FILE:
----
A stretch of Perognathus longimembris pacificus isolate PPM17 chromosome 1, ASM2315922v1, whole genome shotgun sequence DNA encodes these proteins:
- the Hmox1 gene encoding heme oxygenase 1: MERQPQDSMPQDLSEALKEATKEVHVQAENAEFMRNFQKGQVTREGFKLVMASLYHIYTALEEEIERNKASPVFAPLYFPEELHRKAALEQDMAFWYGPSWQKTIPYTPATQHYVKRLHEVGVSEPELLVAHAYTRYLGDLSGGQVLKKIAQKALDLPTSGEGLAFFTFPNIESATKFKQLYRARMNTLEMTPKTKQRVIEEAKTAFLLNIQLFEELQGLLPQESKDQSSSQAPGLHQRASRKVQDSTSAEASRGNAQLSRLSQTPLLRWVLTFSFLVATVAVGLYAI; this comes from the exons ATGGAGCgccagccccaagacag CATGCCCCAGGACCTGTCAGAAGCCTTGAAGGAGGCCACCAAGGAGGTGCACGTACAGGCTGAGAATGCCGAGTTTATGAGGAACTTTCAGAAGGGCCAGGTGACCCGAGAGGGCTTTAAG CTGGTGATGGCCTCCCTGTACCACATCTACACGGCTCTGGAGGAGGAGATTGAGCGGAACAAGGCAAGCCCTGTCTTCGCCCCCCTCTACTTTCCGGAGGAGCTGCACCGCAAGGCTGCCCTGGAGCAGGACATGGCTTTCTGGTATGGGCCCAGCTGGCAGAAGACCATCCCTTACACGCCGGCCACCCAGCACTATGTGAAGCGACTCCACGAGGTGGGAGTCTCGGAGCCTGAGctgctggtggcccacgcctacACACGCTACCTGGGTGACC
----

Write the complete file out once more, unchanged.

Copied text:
A stretch of Perognathus longimembris pacificus isolate PPM17 chromosome 1, ASM2315922v1, whole genome shotgun sequence DNA encodes these proteins:
- the Hmox1 gene encoding heme oxygenase 1: MERQPQDSMPQDLSEALKEATKEVHVQAENAEFMRNFQKGQVTREGFKLVMASLYHIYTALEEEIERNKASPVFAPLYFPEELHRKAALEQDMAFWYGPSWQKTIPYTPATQHYVKRLHEVGVSEPELLVAHAYTRYLGDLSGGQVLKKIAQKALDLPTSGEGLAFFTFPNIESATKFKQLYRARMNTLEMTPKTKQRVIEEAKTAFLLNIQLFEELQGLLPQESKDQSSSQAPGLHQRASRKVQDSTSAEASRGNAQLSRLSQTPLLRWVLTFSFLVATVAVGLYAI; this comes from the exons ATGGAGCgccagccccaagacag CATGCCCCAGGACCTGTCAGAAGCCTTGAAGGAGGCCACCAAGGAGGTGCACGTACAGGCTGAGAATGCCGAGTTTATGAGGAACTTTCAGAAGGGCCAGGTGACCCGAGAGGGCTTTAAG CTGGTGATGGCCTCCCTGTACCACATCTACACGGCTCTGGAGGAGGAGATTGAGCGGAACAAGGCAAGCCCTGTCTTCGCCCCCCTCTACTTTCCGGAGGAGCTGCACCGCAAGGCTGCCCTGGAGCAGGACATGGCTTTCTGGTATGGGCCCAGCTGGCAGAAGACCATCCCTTACACGCCGGCCACCCAGCACTATGTGAAGCGACTCCACGAGGTGGGAGTCTCGGAGCCTGAGctgctggtggcccacgcctacACACGCTACCTGGGTGACC